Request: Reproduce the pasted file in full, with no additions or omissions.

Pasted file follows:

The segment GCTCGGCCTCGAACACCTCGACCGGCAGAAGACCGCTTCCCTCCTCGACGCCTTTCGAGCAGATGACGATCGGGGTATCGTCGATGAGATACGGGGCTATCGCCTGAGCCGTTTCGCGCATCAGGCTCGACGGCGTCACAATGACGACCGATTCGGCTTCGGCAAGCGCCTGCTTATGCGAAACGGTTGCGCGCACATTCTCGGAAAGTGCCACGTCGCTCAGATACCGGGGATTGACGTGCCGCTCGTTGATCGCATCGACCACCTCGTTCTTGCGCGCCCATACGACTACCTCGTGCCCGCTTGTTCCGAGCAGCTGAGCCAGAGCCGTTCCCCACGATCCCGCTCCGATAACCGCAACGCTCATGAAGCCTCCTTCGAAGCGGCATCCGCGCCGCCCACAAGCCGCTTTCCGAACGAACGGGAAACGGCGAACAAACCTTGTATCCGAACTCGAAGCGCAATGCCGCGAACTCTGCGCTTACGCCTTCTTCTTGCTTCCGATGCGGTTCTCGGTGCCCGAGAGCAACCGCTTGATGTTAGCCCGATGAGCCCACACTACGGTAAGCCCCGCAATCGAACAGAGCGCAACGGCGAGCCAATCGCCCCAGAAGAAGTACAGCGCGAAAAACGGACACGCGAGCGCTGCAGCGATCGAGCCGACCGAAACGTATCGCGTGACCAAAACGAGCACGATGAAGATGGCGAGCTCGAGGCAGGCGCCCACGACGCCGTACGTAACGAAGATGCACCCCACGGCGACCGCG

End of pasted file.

The segment GCTCGGCCTCGAACACCTCGACCGGCAGAAGACCGCTTCCCTCCTCGACGCCTTTCGAGCAGATGACGATCGGGGTATCGTCGATGAGATACGGGGCTATCGCCTGAGCCGTTTCGCGCATCAGGCTCGACGGCGTCACAATGACGACCGATTCGGCTTCGGCAAGCGCCTGCTTATGCGAAACGGTTGCGCGCACATTCTCGGAAAGTGCCACGTCGCTCAGATACCGGGGATTGACGTGCCGCTCGTTGATCGCATCGACCACCTCGTTCTTGCGCGCCCATACGACTACCTCGTGCCCGCTTGTTCCGAGCAGCTGAGCCAGAGCCGTTCCCCACGATCCCGCTCCGATAACCGCAACGCTCATGAAGCCTCCTTCGAAGCGGCATCCGCGCCGCCCACAAGCCGCTTTCCGAACGAACGGGAAACGGCGAACAAACCTTGTATCCGAACTCGAAGCGCAATGCCGCGAACTCTGCGCTTACGCCTTCTTCTTGCTTCCGATGCGGTTCTCGGTGCCCGAGAGCAACCGCTTGATGTTAGCCCGATGAGCCCACACTACGGTAAGCCCCGCAATCGAACAGAGCGCAACGGCGAGCCAATCGCCCCAGAAGAAGTACAGCGCGAAAAACGGACACGCGAGCGCTGCAGCGATCGAGCCGACCGAAACGTATCGCGTGACCAAAACGAGCACGATGAAGATGGCGAGCTCGAGGCAGGCGCCCACGACGCCGTACGTAACGAAGATGCACCCCACGGCGACCGCG